A Few of The Things I Learned From My Students

I’m also a student here. I’ve learned countless things from my students: new ways of adjustments, different ways of getting into and out of poses, and even different ways of instructing or clarifying things. Some of my students share how other teachers taught them something, or this video they saw of that new transition. If it’s not something applicable to our practice then I’ll explain and tell them so but mostly, they’re teaching me things I didn’t know and I’m very appreciative of it. When possible, I begin incorporating it in my own teaching.

Flexibility is important. And I don’t mean physical flexibility here. I mean flexibility in accepting feedback, in accepting circumstances. I can’t be too set in my ways. As an Ashtanga teacher, I have my sequence, I have the flow, I have the modifications but there are always students who come and teach you patience, who teach you resourcefulness to be able to accommodate their needs. It’s a great learning experience for me just as it is for them.

It’s okay to not know something. And it’s definitely better to admit you don’t know something than to venture a guess. I don’t know everything and when a student asks me something about a pose, an injury they have, or anything else that I don’t know or I forgot, I tell them that I’ll look at my notes, do my research and then come with an answer next class. This has taught me humbleness, honesty and it constantly increases my thirst for knowledge.

It’s okay to make cuing mistakes. I can’t even recall the number of times I said left foot instead of right, grab your toes instead of grab your elbows, and so many more! Just like what I tell a student who falls out of a balancing pose “take a breath and get back into it,” I do the same. I clarify and move on. It becomes part of the lifestyle.

My practice is also key. Simplest way to explain this is: “practice what you preach”. Yoga is one of those things that I believe need to come from the heart, not just a 200hr training, or even a 500hr training or more. It’s a practice that becomes a lifestyle and while it’s getting easier to sell the physical practice, it’s not so easy to sell the lifestyle, the concept, the philosophy. So it needs to come from the heart, from a place where you are already in yoga, a place where you’re a student who can relate to what your teaching, a place of truthfulness for a genuine approach to the practice.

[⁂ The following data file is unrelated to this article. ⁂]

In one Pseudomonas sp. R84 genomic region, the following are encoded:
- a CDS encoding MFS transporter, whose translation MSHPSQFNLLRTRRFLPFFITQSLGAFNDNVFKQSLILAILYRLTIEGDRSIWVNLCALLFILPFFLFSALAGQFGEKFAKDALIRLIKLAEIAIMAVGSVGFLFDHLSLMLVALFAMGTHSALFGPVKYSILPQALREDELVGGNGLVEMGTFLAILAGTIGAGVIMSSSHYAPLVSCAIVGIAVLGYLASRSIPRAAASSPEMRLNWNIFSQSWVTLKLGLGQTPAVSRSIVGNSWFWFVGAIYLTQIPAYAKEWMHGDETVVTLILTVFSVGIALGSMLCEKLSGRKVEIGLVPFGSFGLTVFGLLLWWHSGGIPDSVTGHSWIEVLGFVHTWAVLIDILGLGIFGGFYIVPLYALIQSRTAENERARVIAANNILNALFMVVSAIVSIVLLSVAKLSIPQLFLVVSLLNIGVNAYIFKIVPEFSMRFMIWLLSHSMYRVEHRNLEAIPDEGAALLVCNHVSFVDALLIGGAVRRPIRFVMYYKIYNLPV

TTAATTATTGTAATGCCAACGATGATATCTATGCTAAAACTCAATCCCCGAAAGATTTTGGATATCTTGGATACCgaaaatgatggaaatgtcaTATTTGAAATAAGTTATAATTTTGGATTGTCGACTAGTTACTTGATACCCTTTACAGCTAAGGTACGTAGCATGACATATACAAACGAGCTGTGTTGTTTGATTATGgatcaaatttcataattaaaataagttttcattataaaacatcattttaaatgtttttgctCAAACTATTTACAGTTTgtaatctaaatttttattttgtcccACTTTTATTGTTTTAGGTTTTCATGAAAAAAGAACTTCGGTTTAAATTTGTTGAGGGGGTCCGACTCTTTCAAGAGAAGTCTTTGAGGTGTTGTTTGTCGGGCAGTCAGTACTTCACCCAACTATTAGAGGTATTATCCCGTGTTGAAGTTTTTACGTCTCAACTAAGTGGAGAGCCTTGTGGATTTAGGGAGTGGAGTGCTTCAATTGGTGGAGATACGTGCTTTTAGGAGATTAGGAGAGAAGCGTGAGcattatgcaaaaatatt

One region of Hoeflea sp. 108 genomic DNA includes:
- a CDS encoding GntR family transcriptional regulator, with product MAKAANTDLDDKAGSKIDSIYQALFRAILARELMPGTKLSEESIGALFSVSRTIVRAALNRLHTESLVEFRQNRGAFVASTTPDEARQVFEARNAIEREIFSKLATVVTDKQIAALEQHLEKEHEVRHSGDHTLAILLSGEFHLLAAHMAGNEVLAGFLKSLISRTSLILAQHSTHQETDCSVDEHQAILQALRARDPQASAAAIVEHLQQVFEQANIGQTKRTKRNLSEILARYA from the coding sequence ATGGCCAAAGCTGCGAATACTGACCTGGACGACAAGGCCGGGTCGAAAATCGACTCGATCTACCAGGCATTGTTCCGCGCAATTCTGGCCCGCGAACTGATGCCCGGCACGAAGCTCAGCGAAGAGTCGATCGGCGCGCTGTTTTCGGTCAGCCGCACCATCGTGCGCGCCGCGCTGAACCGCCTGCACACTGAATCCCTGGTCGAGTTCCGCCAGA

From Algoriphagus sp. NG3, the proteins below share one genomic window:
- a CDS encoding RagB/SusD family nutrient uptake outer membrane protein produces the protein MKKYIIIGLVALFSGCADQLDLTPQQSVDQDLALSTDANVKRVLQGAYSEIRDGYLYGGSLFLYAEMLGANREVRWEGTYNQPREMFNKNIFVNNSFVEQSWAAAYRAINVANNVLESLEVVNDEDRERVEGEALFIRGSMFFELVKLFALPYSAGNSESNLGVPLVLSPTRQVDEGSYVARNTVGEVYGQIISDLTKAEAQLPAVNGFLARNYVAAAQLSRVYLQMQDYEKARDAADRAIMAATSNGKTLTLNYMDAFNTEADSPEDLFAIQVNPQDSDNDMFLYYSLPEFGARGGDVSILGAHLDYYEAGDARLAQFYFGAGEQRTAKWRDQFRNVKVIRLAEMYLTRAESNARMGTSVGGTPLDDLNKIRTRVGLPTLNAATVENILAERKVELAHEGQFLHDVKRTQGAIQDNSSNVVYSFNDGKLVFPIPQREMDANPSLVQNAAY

Trust is beautiful. I first learned about unconditional trust from my niece. She absolutely loves doing acro yoga with me. The way she throws herself back, lets go completely, and trusts me fully, makes me want to rise to the occasion even more. It’s so amazing to witness. The same thing happens with my students. Many of them are out of their comfort zone, trying new poses, letting go of fear and I’m there for them and when we build that trust together where they know they can depend on me to safely help them into a pose or adjust them, it creates a beautiful bond, to me, unlike any other.

Thank you to everyone who gave yoga a try, who gave my classes a try, each and every one of you leaves a beautiful mark behind. Keep practicing, and all is coming :)